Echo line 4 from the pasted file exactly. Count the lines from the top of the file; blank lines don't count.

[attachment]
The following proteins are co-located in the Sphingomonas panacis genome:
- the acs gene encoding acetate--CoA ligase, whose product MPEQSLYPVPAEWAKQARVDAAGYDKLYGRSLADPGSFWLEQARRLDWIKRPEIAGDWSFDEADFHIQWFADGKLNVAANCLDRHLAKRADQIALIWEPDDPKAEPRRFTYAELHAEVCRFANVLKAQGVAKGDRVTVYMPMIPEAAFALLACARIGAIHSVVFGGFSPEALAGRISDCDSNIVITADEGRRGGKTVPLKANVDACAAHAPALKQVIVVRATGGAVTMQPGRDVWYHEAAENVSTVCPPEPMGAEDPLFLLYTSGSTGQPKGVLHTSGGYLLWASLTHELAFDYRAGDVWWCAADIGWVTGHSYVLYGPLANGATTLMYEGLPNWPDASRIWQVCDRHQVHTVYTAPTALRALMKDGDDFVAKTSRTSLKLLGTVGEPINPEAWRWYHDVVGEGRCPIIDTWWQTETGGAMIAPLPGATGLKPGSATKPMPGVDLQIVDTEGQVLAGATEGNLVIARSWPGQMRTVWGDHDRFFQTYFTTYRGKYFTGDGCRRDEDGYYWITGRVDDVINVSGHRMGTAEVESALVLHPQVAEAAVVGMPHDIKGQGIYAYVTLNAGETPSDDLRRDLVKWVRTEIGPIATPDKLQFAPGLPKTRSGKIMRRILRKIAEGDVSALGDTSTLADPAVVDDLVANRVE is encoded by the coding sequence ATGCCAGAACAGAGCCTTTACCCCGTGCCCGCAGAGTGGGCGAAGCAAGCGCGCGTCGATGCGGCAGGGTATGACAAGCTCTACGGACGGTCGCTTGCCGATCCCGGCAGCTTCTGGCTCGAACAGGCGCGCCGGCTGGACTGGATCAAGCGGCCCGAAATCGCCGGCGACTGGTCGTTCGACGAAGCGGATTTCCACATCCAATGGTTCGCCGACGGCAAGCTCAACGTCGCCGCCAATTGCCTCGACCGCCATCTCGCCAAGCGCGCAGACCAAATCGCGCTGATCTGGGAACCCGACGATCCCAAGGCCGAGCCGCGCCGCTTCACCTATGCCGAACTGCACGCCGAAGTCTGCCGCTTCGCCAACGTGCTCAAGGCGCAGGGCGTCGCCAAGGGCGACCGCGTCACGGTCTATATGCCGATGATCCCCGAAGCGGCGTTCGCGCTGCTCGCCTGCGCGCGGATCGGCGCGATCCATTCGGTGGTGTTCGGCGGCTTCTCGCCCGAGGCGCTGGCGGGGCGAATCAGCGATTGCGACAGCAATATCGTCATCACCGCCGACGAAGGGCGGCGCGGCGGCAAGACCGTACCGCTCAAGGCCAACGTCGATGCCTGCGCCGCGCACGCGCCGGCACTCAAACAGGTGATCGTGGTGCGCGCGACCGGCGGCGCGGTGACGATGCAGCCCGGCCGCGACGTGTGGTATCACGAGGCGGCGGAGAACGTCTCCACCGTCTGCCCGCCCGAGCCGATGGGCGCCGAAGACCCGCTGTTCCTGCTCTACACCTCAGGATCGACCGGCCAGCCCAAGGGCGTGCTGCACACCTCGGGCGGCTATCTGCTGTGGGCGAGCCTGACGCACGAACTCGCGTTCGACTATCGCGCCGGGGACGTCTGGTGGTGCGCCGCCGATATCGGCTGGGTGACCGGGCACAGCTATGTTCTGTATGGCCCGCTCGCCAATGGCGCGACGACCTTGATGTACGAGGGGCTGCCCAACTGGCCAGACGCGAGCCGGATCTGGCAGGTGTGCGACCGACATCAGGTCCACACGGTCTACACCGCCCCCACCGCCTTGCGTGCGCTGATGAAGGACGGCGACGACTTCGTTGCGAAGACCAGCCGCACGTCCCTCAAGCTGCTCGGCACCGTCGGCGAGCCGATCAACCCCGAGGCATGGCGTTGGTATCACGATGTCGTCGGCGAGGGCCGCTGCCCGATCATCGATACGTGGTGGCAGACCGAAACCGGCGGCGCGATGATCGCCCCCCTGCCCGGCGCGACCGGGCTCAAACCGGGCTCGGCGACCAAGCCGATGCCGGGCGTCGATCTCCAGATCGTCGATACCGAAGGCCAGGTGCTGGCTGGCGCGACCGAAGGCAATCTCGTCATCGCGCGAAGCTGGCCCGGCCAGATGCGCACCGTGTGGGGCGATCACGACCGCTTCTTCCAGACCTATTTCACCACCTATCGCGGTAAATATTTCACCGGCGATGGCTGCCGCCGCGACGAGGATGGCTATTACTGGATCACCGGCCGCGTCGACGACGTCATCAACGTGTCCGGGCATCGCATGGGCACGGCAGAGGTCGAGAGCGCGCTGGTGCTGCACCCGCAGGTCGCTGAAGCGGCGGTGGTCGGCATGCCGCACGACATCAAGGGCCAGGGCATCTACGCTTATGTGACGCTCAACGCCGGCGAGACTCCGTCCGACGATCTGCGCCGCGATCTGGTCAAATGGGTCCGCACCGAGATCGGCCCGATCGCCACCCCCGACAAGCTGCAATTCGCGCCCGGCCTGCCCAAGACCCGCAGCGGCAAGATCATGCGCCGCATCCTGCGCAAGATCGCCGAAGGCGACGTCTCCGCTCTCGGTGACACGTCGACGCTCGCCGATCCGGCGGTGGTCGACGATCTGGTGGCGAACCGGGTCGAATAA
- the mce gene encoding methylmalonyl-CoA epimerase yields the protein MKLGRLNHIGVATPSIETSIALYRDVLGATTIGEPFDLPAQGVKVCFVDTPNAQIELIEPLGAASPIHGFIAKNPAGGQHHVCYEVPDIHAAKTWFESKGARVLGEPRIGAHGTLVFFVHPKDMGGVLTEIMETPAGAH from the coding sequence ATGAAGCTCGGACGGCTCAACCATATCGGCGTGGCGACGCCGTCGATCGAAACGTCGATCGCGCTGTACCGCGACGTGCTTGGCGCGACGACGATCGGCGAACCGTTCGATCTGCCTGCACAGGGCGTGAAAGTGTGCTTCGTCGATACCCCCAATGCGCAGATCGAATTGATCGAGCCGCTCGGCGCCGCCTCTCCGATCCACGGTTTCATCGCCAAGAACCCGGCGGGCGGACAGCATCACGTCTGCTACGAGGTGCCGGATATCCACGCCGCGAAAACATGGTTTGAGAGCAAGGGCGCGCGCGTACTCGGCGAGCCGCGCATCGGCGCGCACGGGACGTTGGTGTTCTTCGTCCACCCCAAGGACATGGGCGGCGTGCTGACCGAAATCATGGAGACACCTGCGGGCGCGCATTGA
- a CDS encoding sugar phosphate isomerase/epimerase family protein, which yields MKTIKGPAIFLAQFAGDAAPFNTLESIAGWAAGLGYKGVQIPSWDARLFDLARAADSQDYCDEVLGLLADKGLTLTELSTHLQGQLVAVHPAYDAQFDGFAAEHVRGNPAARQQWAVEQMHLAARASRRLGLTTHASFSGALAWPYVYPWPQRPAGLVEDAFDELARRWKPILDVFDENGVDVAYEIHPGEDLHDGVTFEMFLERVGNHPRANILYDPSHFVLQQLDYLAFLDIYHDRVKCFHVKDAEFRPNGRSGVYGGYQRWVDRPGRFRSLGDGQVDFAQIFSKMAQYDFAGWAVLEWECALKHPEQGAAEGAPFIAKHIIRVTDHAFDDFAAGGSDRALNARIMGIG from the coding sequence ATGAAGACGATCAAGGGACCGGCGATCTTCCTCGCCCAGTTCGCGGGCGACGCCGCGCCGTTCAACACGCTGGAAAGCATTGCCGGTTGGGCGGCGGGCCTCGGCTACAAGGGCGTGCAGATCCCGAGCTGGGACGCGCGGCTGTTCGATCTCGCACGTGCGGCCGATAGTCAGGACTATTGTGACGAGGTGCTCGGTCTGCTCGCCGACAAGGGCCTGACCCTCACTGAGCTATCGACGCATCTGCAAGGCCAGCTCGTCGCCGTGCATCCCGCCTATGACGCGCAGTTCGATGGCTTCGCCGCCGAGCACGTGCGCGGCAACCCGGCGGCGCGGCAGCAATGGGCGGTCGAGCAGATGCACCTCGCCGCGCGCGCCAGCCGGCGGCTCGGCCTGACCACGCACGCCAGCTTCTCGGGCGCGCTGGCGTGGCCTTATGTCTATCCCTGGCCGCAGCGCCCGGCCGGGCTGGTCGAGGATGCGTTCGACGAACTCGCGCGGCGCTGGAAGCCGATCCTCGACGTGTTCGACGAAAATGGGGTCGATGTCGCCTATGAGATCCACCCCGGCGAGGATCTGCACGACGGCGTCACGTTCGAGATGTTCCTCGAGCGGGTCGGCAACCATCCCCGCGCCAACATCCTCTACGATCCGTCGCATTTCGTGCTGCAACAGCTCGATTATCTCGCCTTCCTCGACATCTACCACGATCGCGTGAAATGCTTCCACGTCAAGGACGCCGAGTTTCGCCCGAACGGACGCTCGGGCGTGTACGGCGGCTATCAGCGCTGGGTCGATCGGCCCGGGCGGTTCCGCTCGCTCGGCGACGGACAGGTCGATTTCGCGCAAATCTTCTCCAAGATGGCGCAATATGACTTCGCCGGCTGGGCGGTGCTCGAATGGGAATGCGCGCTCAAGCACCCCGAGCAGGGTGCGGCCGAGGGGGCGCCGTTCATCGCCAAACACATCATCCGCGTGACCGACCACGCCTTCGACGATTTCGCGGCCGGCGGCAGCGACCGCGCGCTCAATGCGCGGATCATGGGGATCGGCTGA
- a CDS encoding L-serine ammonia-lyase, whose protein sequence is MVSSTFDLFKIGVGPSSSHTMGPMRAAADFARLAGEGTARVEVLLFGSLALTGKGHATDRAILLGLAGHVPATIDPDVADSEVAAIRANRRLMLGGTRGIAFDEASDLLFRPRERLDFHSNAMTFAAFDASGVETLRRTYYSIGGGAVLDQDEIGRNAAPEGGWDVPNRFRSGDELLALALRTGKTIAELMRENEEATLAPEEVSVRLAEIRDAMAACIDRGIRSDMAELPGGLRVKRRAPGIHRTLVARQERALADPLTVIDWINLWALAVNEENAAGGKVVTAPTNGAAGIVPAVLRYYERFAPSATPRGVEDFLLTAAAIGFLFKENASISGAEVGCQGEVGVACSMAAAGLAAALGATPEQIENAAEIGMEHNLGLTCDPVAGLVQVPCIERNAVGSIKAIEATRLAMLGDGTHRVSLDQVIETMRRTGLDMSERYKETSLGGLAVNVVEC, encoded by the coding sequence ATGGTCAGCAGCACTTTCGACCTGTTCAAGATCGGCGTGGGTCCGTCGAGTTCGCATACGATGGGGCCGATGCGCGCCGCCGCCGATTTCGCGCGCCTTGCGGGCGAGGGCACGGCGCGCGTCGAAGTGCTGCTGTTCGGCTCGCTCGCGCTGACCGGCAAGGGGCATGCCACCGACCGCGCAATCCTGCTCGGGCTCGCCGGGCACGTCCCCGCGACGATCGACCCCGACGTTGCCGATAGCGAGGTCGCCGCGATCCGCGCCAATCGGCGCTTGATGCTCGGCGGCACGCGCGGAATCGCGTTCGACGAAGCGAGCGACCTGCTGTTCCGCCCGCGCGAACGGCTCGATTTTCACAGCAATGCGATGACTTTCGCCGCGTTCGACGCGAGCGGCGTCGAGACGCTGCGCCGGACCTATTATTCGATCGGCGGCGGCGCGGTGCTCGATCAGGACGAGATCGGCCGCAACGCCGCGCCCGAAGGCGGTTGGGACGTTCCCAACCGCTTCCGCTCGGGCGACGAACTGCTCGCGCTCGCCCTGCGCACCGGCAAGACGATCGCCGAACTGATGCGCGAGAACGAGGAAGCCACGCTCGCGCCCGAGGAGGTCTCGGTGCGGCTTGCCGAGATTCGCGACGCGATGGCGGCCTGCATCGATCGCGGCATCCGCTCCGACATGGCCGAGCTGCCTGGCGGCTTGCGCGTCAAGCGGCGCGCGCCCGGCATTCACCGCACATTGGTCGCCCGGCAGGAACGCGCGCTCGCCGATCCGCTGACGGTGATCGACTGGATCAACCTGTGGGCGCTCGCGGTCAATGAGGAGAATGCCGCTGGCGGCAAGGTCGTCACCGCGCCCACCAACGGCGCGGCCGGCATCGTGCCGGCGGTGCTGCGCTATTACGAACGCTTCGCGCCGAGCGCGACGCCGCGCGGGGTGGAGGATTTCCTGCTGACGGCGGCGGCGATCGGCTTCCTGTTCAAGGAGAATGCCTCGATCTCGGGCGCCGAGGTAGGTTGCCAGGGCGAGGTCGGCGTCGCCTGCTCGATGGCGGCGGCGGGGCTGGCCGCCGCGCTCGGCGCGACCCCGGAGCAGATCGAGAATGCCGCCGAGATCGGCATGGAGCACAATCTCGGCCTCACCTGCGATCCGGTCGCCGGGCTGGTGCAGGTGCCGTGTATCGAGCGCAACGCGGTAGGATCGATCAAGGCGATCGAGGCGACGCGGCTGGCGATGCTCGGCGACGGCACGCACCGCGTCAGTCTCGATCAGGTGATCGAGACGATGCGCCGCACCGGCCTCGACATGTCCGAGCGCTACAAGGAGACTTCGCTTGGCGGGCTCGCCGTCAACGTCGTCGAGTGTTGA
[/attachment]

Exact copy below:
- a CDS encoding sugar phosphate isomerase/epimerase family protein, which yields MKTIKGPAIFLAQFAGDAAPFNTLESIAGWAAGLGYKGVQIPSWDARLFDLARAADSQDYCDEVLGLLADKGLTLTELSTHLQGQLVAVHPAYDAQFDGFAAEHVRGNPAARQQWAVEQMHLAARASRRLGLTTHASFSGALAWPYVYPWPQRPAGLVEDAFDELARRWKPILDVFDENGVDVAYEIHPGEDLHDGVTFEMFLERVGNHPRANILYDPSHFVLQQLDYLAFLDIYHDRVKCFHVKDAEFRPNGRSGVYGGYQRWVDRPGRFRSLGDGQVDFAQIFSKMAQYDFAGWAVLEWECALKHPEQGAAEGAPFIAKHIIRVTDHAFDDFAAGGSDRALNARIMGIG from the coding sequence ATGAAGACGATCAAGGGACCGGCGATCTTCCTCGCCCAGTTCGCGGGCGACGCCGCGCCGTTCAACACGCTGGAAAGCATTGCCGGTTGGGCGGCGGGCCTCGGCTACAAGGGCGTGCAGATCCCGAGCTGGGACGCGCGGCTGTTCGATCTCGCACGTGCGGCCGATAGTCAGGACTATTGTGACGAGGTGCTCGGTCTGCTCGCCGACAAGGGCCTGACCCTCACTGAGCTATCGACGCATCTGCAAGGCCAGCTCGTCGCCGTGCATCCCGCCTATGACGCGCAGTTCGATGGCTTCGCCGCCGAGCACGTGCGCGGCAACCCGGCGGCGCGGCAGCAATGGGCGGTCGAGCAGATGCACCTCGCCGCGCGCGCCAGCCGGCGGCTCGGCCTGACCACGCACGCCAGCTTCTCGGGCGCGCTGGCGTGGCCTTATGTCTATCCCTGGCCGCAGCGCCCGGCCGGGCTGGTCGAGGATGCGTTCGACGAACTCGCGCGGCGCTGGAAGCCGATCCTCGACGTGTTCGACGAAAATGGGGTCGATGTCGCCTATGAGATCCACCCCGGCGAGGATCTGCACGACGGCGTCACGTTCGAGATGTTCCTCGAGCGGGTCGGCAACCATCCCCGCGCCAACATCCTCTACGATCCGTCGCATTTCGTGCTGCAACAGCTCGATTATCTCGCCTTCCTCGACATCTACCACGATCGCGTGAAATGCTTCCACGTCAAGGACGCCGAGTTTCGCCCGAACGGACGCTCGGGCGTGTACGGCGGCTATCAGCGCTGGGTCGATCGGCCCGGGCGGTTCCGCTCGCTCGGCGACGGACAGGTCGATTTCGCGCAAATCTTCTCCAAGATGGCGCAATATGACTTCGCCGGCTGGGCGGTGCTCGAATGGGAATGCGCGCTCAAGCACCCCGAGCAGGGTGCGGCCGAGGGGGCGCCGTTCATCGCCAAACACATCATCCGCGTGACCGACCACGCCTTCGACGATTTCGCGGCCGGCGGCAGCGACCGCGCGCTCAATGCGCGGATCATGGGGATCGGCTGA